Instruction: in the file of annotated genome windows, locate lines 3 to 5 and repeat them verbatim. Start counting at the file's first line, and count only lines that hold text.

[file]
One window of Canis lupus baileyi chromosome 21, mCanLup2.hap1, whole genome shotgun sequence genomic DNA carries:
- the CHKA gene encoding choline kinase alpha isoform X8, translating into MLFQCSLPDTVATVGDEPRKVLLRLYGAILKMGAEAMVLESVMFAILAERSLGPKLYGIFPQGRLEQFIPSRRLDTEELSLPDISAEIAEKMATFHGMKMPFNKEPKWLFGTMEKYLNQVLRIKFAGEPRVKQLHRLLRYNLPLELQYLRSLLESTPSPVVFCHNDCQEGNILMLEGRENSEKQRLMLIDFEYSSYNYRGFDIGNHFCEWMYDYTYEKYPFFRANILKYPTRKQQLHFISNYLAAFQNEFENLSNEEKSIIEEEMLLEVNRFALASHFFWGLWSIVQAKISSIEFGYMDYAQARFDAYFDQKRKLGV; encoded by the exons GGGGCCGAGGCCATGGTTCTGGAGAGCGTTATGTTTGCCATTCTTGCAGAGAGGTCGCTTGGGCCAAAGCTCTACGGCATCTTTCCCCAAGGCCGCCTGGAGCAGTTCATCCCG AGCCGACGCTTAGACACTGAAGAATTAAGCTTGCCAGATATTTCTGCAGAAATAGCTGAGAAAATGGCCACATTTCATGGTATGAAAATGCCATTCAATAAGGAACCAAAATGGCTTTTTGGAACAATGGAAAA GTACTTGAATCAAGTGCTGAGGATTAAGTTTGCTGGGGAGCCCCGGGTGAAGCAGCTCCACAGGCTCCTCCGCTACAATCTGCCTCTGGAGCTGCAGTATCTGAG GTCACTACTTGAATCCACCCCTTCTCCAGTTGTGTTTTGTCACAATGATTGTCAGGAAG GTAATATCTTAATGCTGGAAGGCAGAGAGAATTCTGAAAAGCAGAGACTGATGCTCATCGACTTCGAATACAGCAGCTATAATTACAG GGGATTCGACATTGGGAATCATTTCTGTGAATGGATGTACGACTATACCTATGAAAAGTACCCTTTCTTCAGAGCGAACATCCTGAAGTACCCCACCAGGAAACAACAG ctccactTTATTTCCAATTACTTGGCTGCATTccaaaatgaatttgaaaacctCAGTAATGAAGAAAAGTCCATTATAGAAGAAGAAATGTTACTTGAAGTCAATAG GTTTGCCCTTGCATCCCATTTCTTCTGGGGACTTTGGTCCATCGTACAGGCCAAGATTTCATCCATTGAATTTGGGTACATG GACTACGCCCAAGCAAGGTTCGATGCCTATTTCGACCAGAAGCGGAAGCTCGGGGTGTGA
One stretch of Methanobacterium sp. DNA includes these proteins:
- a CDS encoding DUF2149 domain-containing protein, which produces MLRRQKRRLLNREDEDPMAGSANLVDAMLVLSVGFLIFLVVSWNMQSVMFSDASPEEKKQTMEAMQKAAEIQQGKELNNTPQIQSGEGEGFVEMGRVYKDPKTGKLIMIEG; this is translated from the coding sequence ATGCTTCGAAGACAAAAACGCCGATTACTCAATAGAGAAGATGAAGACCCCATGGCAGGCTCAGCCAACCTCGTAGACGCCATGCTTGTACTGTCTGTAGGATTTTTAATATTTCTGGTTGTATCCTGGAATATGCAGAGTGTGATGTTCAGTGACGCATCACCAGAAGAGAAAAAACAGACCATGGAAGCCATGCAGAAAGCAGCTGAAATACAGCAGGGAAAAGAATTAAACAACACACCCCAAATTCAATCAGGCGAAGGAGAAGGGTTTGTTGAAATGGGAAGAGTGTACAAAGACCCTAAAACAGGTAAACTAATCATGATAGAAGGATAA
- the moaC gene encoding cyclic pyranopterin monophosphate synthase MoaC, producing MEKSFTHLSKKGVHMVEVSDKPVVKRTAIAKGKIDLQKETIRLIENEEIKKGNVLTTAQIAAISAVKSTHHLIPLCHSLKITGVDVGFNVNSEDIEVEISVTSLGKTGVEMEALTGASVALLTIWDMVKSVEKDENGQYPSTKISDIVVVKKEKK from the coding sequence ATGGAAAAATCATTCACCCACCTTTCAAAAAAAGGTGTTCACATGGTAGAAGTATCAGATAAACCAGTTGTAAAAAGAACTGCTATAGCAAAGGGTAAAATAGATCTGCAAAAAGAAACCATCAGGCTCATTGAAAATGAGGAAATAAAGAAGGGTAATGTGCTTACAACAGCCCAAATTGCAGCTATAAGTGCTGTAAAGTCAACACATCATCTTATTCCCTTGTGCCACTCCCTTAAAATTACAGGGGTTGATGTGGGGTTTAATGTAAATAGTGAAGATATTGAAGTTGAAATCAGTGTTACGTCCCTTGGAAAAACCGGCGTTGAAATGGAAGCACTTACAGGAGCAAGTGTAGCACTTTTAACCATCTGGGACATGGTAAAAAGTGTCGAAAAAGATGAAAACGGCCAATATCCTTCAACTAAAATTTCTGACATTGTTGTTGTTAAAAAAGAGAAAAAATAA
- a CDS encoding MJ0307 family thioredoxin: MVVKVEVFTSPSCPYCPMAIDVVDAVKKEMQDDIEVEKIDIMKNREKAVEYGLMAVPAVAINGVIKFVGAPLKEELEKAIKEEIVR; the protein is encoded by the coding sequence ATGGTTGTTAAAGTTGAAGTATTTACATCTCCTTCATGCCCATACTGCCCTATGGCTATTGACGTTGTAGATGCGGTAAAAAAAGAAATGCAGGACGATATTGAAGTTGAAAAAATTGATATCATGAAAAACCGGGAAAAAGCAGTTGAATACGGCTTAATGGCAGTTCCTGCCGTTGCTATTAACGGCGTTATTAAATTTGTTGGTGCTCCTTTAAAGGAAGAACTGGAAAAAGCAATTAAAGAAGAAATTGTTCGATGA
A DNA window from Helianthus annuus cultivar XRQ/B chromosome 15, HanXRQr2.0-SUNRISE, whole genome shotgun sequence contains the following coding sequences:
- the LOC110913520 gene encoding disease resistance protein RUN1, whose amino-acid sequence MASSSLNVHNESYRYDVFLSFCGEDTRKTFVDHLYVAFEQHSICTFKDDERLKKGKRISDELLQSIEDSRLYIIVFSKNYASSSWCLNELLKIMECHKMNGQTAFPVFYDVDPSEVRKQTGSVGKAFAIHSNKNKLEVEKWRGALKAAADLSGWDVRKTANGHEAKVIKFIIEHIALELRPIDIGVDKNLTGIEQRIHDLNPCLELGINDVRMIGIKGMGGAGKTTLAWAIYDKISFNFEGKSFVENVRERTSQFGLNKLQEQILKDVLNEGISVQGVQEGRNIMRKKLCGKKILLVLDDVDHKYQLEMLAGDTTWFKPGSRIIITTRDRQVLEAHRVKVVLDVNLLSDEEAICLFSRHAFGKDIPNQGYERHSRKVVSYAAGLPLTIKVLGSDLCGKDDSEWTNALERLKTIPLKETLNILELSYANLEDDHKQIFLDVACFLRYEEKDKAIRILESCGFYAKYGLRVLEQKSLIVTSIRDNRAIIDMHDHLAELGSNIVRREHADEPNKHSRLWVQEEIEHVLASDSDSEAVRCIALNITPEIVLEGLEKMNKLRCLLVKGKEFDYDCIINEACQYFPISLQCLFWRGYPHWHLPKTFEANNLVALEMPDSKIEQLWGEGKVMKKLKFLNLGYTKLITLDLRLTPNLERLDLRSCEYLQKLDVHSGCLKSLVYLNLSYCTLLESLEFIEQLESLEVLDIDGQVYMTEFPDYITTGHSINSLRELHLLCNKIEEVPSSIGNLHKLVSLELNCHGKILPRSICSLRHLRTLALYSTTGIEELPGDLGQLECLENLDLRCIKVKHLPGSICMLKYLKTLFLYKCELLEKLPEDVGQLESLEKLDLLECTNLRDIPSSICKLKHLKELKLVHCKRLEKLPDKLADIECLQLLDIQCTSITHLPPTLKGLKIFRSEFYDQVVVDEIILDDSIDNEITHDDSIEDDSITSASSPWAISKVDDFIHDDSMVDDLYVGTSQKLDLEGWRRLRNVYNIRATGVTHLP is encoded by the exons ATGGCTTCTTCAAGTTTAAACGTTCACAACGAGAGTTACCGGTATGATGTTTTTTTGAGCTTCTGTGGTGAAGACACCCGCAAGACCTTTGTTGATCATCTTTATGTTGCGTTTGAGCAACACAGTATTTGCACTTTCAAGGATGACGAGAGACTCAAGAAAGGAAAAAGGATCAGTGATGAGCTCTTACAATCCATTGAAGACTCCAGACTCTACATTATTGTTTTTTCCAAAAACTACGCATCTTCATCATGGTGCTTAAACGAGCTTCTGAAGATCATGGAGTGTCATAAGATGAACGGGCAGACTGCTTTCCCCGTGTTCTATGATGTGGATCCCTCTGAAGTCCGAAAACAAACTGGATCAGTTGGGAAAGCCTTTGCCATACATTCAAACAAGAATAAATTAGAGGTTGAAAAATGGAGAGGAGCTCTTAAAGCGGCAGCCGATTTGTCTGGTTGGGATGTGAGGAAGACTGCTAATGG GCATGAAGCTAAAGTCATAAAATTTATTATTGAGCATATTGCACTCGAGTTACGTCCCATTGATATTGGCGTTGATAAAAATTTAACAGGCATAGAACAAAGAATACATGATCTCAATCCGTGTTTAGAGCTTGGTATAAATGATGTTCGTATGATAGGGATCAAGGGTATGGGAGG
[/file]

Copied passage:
One stretch of Methanobacterium sp. DNA includes these proteins:
- a CDS encoding DUF2149 domain-containing protein, which produces MLRRQKRRLLNREDEDPMAGSANLVDAMLVLSVGFLIFLVVSWNMQSVMFSDASPEEKKQTMEAMQKAAEIQQGKELNNTPQIQSGEGEGFVEMGRVYKDPKTGKLIMIEG; this is translated from the coding sequence ATGCTTCGAAGACAAAAACGCCGATTACTCAATAGAGAAGATGAAGACCCCATGGCAGGCTCAGCCAACCTCGTAGACGCCATGCTTGTACTGTCTGTAGGATTTTTAATATTTCTGGTTGTATCCTGGAATATGCAGAGTGTGATGTTCAGTGACGCATCACCAGAAGAGAAAAAACAGACCATGGAAGCCATGCAGAAAGCAGCTGAAATACAGCAGGGAAAAGAATTAAACAACACACCCCAAATTCAATCAGGCGAAGGAGAAGGGTTTGTTGAAATGGGAAGAGTGTACAAAGACCCTAAAACAGGTAAACTAATCATGATAGAAGGATAA
- the moaC gene encoding cyclic pyranopterin monophosphate synthase MoaC, producing MEKSFTHLSKKGVHMVEVSDKPVVKRTAIAKGKIDLQKETIRLIENEEIKKGNVLTTAQIAAISAVKSTHHLIPLCHSLKITGVDVGFNVNSEDIEVEISVTSLGKTGVEMEALTGASVALLTIWDMVKSVEKDENGQYPSTKISDIVVVKKEKK from the coding sequence ATGGAAAAATCATTCACCCACCTTTCAAAAAAAGGTGTTCACATGGTAGAAGTATCAGATAAACCAGTTGTAAAAAGAACTGCTATAGCAAAGGGTAAAATAGATCTGCAAAAAGAAACCATCAGGCTCATTGAAAATGAGGAAATAAAGAAGGGTAATGTGCTTACAACAGCCCAAATTGCAGCTATAAGTGCTGTAAAGTCAACACATCATCTTATTCCCTTGTGCCACTCCCTTAAAATTACAGGGGTTGATGTGGGGTTTAATGTAAATAGTGAAGATATTGAAGTTGAAATCAGTGTTACGTCCCTTGGAAAAACCGGCGTTGAAATGGAAGCACTTACAGGAGCAAGTGTAGCACTTTTAACCATCTGGGACATGGTAAAAAGTGTCGAAAAAGATGAAAACGGCCAATATCCTTCAACTAAAATTTCTGACATTGTTGTTGTTAAAAAAGAGAAAAAATAA